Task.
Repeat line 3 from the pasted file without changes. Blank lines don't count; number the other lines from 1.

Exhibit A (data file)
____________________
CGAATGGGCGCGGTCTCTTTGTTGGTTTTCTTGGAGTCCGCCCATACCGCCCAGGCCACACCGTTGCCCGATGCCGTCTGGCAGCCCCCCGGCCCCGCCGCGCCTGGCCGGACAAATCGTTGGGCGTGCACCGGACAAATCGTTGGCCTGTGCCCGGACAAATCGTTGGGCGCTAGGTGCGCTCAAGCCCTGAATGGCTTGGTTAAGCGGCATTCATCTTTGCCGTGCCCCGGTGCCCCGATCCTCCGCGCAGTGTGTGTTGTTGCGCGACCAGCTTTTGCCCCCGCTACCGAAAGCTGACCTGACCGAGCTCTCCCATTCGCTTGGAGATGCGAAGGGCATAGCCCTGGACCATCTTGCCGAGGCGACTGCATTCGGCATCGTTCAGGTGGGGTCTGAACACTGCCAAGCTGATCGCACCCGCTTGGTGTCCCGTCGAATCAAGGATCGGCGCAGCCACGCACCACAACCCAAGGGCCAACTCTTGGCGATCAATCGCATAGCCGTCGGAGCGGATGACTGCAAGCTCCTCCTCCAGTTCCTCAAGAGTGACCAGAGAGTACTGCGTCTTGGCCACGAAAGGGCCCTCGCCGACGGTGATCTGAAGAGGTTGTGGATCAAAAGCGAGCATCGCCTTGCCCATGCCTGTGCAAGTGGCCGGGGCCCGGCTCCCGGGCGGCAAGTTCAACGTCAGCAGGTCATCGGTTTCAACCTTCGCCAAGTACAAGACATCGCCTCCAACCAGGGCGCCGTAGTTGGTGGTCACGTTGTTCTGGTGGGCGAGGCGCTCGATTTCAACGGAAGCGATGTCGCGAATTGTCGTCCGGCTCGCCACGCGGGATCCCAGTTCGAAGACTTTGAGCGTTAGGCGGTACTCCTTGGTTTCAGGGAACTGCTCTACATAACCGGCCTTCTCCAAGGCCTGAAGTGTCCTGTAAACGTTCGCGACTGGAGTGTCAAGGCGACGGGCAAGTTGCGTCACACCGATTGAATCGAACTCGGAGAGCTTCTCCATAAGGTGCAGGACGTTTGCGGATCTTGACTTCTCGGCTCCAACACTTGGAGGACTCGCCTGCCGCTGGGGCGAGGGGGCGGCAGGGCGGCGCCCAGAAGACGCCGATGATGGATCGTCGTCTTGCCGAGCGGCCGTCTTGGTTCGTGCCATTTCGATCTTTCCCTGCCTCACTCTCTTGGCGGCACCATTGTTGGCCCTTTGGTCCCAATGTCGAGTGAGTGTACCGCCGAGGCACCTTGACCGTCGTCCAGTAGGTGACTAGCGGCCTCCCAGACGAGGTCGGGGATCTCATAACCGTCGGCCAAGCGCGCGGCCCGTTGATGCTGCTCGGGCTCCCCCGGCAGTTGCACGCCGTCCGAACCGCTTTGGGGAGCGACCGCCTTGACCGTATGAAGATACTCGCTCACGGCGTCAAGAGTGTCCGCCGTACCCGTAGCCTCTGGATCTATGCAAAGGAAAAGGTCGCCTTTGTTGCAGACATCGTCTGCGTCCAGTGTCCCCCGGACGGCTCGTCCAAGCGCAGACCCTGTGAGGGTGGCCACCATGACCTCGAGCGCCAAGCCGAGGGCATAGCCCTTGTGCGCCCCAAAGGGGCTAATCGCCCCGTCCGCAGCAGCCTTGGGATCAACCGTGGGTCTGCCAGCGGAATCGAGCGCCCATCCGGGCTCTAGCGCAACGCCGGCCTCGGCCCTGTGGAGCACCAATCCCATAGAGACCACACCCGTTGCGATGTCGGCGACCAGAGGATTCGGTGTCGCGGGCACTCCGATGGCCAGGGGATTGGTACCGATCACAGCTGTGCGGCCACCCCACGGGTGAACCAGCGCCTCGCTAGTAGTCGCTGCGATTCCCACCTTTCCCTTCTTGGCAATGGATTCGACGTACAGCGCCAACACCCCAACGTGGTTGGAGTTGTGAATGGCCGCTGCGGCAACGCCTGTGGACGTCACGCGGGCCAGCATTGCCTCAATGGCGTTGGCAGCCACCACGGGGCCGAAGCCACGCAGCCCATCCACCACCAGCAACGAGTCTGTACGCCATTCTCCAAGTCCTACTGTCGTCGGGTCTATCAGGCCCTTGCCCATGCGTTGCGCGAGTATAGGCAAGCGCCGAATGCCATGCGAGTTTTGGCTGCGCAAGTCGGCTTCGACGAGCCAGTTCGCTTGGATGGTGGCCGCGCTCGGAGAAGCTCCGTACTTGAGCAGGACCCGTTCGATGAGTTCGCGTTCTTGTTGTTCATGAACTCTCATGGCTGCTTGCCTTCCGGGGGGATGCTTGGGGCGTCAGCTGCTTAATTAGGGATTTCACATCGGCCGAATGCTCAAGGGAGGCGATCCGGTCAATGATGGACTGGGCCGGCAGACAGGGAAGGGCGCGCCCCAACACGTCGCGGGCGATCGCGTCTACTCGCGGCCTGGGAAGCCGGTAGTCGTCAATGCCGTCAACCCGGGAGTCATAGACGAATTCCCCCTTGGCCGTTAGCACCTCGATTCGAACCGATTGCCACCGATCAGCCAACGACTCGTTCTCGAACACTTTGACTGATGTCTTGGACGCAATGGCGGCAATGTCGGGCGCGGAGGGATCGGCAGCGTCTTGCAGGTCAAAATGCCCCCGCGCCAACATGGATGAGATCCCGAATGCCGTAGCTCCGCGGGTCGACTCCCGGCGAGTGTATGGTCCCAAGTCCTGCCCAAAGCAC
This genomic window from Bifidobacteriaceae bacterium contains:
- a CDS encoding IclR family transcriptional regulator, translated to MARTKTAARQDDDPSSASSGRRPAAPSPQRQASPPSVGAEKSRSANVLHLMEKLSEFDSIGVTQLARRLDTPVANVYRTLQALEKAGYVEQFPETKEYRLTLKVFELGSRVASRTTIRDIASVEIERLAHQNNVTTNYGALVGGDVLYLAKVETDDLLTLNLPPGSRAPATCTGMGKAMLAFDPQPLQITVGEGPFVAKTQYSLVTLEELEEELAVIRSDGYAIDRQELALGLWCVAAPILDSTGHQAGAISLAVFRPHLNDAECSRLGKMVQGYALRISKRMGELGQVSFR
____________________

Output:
- a CDS encoding IclR family transcriptional regulator, translated to MARTKTAARQDDDPSSASSGRRPAAPSPQRQASPPSVGAEKSRSANVLHLMEKLSEFDSIGVTQLARRLDTPVANVYRTLQALEKAGYVEQFPETKEYRLTLKVFELGSRVASRTTIRDIASVEIERLAHQNNVTTNYGALVGGDVLYLAKVETDDLLTLNLPPGSRAPATCTGMGKAMLAFDPQPLQITVGEGPFVAKTQYSLVTLEELEEELAVIRSDGYAIDRQELALGLWCVAAPILDSTGHQAGAISLAVFRPHLNDAECSRLGKMVQGYALRISKRMGELGQVSFR